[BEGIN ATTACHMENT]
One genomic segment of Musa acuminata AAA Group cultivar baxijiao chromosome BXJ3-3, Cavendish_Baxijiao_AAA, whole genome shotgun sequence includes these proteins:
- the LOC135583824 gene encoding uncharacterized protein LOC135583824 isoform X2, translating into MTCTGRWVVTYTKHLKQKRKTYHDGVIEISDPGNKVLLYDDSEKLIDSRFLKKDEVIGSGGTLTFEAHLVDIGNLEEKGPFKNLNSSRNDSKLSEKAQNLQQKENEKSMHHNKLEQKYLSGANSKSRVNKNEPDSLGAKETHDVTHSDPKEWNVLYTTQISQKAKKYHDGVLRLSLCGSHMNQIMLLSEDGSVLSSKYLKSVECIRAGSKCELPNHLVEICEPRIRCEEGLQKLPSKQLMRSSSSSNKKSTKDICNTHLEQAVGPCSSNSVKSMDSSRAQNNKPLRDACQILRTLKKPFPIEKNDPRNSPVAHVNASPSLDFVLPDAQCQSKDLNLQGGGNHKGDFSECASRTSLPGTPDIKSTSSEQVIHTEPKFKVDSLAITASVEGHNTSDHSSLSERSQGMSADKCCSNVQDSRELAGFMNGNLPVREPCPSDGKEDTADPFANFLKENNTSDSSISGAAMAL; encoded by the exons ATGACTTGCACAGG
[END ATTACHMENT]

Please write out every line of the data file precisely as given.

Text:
One genomic segment of Musa acuminata AAA Group cultivar baxijiao chromosome BXJ3-3, Cavendish_Baxijiao_AAA, whole genome shotgun sequence includes these proteins:
- the LOC135583824 gene encoding uncharacterized protein LOC135583824 isoform X2, translating into MTCTGRWVVTYTKHLKQKRKTYHDGVIEISDPGNKVLLYDDSEKLIDSRFLKKDEVIGSGGTLTFEAHLVDIGNLEEKGPFKNLNSSRNDSKLSEKAQNLQQKENEKSMHHNKLEQKYLSGANSKSRVNKNEPDSLGAKETHDVTHSDPKEWNVLYTTQISQKAKKYHDGVLRLSLCGSHMNQIMLLSEDGSVLSSKYLKSVECIRAGSKCELPNHLVEICEPRIRCEEGLQKLPSKQLMRSSSSSNKKSTKDICNTHLEQAVGPCSSNSVKSMDSSRAQNNKPLRDACQILRTLKKPFPIEKNDPRNSPVAHVNASPSLDFVLPDAQCQSKDLNLQGGGNHKGDFSECASRTSLPGTPDIKSTSSEQVIHTEPKFKVDSLAITASVEGHNTSDHSSLSERSQGMSADKCCSNVQDSRELAGFMNGNLPVREPCPSDGKEDTADPFANFLKENNTSDSSISGAAMAL; encoded by the exons ATGACTTGCACAGG